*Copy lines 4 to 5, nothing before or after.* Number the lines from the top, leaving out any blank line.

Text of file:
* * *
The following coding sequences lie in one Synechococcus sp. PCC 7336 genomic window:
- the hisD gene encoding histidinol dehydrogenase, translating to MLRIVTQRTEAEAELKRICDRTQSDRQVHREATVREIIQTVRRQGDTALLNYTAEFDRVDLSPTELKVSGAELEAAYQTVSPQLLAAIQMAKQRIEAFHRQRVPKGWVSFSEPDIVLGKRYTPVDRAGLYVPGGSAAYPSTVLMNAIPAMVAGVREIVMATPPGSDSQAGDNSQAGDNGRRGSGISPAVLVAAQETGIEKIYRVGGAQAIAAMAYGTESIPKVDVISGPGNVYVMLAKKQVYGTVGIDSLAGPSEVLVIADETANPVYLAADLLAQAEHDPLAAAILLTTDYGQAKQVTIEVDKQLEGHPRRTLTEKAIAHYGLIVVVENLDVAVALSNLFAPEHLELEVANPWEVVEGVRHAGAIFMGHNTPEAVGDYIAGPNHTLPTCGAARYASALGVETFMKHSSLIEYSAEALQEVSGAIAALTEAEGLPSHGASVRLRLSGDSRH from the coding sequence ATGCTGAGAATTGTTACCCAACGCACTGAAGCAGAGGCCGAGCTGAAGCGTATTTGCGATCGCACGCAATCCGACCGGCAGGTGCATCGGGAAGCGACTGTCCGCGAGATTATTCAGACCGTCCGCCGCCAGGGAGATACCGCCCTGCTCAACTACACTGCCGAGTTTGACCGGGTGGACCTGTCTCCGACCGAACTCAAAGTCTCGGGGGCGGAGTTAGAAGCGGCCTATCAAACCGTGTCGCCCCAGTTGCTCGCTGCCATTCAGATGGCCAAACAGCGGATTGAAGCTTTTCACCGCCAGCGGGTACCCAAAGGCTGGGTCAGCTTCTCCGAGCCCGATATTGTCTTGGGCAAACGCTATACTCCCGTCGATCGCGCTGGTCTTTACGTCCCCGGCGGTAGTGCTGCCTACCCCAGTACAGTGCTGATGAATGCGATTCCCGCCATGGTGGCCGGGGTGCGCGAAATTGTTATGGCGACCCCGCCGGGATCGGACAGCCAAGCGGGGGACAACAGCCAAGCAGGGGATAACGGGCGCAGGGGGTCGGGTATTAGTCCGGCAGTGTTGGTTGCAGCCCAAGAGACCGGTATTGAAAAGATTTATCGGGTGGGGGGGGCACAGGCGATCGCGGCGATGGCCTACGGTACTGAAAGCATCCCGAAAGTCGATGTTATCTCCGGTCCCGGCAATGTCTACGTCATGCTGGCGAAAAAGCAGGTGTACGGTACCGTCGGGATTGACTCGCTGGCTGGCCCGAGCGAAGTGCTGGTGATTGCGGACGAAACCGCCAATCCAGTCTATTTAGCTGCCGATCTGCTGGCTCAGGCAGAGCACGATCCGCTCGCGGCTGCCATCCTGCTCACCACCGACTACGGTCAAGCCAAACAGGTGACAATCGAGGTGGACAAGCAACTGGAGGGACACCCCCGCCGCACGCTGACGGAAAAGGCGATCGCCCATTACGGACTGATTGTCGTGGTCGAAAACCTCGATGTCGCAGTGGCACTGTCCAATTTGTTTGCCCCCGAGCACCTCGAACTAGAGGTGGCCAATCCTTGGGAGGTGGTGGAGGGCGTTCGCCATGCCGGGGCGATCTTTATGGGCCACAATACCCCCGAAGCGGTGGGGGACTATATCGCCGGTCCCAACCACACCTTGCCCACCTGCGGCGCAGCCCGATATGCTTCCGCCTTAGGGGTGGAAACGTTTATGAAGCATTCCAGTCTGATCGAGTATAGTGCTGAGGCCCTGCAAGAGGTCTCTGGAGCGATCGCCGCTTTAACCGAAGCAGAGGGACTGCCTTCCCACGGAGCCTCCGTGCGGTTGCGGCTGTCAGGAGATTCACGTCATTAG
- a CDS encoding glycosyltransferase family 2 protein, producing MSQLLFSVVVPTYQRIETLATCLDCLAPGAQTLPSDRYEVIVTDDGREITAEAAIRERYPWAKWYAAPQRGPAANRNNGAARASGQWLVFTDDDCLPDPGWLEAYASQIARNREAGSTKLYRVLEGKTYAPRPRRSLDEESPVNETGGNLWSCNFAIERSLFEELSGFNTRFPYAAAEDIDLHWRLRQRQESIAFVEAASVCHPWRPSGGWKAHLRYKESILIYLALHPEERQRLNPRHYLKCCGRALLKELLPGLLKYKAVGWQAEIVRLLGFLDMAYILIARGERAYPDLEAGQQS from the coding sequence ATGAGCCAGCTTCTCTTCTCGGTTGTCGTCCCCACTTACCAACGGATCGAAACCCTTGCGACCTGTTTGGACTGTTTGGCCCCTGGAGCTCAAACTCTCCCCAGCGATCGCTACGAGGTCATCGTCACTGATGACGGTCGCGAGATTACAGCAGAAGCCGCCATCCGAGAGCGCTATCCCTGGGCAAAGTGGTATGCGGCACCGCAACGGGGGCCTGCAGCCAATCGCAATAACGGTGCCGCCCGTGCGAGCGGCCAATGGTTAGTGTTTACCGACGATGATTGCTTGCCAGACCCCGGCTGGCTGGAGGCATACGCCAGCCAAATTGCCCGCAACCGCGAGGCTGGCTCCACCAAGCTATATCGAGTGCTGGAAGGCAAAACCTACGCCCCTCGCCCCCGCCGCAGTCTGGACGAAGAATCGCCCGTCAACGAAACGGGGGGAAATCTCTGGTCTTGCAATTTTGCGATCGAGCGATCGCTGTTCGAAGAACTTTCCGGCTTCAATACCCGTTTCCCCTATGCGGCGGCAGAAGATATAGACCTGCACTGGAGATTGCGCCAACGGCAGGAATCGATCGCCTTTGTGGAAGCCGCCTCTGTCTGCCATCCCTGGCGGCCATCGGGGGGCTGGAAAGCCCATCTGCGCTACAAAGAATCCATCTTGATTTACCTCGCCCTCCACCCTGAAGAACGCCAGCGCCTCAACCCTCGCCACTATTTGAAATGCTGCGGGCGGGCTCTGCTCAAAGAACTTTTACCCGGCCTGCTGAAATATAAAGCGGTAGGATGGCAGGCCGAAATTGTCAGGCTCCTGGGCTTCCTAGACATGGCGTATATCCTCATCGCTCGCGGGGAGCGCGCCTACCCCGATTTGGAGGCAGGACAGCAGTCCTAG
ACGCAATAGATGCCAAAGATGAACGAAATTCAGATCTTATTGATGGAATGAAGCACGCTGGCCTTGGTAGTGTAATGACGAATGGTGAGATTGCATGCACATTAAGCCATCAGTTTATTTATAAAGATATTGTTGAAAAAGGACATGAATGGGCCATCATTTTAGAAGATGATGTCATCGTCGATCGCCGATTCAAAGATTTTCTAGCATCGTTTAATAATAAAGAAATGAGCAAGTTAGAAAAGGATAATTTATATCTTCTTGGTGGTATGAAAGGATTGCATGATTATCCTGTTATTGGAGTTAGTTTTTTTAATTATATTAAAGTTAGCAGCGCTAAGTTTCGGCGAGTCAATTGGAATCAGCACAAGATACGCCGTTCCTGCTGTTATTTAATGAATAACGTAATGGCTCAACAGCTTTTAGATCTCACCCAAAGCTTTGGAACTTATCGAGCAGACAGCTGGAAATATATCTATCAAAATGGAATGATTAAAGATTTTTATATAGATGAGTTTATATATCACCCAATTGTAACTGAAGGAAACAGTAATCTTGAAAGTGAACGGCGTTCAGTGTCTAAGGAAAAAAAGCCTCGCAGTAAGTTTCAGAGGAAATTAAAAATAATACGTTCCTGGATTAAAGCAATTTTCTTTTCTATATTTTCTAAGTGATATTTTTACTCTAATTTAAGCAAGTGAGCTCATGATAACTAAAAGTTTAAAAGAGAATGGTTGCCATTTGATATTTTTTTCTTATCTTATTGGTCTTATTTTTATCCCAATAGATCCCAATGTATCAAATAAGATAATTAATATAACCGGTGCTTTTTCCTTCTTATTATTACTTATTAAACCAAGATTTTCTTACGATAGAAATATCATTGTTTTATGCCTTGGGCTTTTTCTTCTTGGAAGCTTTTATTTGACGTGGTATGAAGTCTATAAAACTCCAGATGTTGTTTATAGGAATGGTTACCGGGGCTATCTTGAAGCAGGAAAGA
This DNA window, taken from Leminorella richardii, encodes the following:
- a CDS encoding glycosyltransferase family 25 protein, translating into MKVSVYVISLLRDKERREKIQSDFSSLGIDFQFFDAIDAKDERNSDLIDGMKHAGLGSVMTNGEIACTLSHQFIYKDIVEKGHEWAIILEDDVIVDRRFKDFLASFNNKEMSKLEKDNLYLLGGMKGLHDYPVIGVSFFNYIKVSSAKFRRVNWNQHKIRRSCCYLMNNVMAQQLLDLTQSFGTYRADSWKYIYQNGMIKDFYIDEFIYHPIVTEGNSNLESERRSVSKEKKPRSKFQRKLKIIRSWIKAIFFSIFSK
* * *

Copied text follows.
ACGCAATAGATGCCAAAGATGAACGAAATTCAGATCTTATTGATGGAATGAAGCACGCTGGCCTTGGTAGTGTAATGACGAATGGTGAGATTGCATGCACATTAAGCCATCAGTTTATTTATAAAGATATTGTTGAAAAAGGACATGAATGGGCCATCATTTTAGAAGATGATGTCATCGTCGATCGCCGATTCAAAGATTTTCTAGCATCGTTTAATAATAAAGAAATGAGCAAGTTAGAAAAGGATAATTTATATCTTCTTGGTGGTATGAAAGGATTGCATGATTATCCTGTTATTGGAGTTAGTTTTTTTAATTATATTAAAGTTAGCAGCGCTAAGTTTCGGCGAGTCAATTGGAATCAGCACAAGATACGCCGTTCCTGCTGTTATTTAATGAATAACGTAATGGCTCAACAGCTTTTAGATCTCACCCAAAGCTTTGGAACTTATCGAGCAGACAGCTGGAAATATATCTATCAAAATGGAATGATTAAAGATTTTTATATAGATGAGTTTATATATCACCCAATTGTAACTGAAGGAAACAGTAATCTTGAAAGTGAACGGCGTTCAGTGTCTAAGGAAAAAAAGCCTCGCAGTAAGTTTCAGAGGAAATTAAAAATAATACGTTCCTGGATTAAAGCAATTTTCTTTTCTATATTTTCTAAGTGATATTTTTACTCTAATTTAAGCAAGTGAGCTCATGATAACTAAAAGTTTAAAAGAGAATGGTTGCCATTTGATATTTTTTTCTTATCTTATTGGTCTTATTTTTATCCCAATAGATCCCAATGTATCAAATAAGATAATTAATATAACCGGTGCTTTTTCCTTCTTATTATTACTTATTAAACCAAGATTTTCTTACGATAGAAATATCATTGTTTTATGCCTTGGGCTTTTTCTTCTTGGAAGCTTTTATTTGACGTGGTATGAAGTCTATAAAACTCCAGATGTTGTTTATAGGAATGGTTACCGGGGCTATCTTGAAGCAGGAAAGA
This DNA window, taken from Leminorella richardii, encodes the following: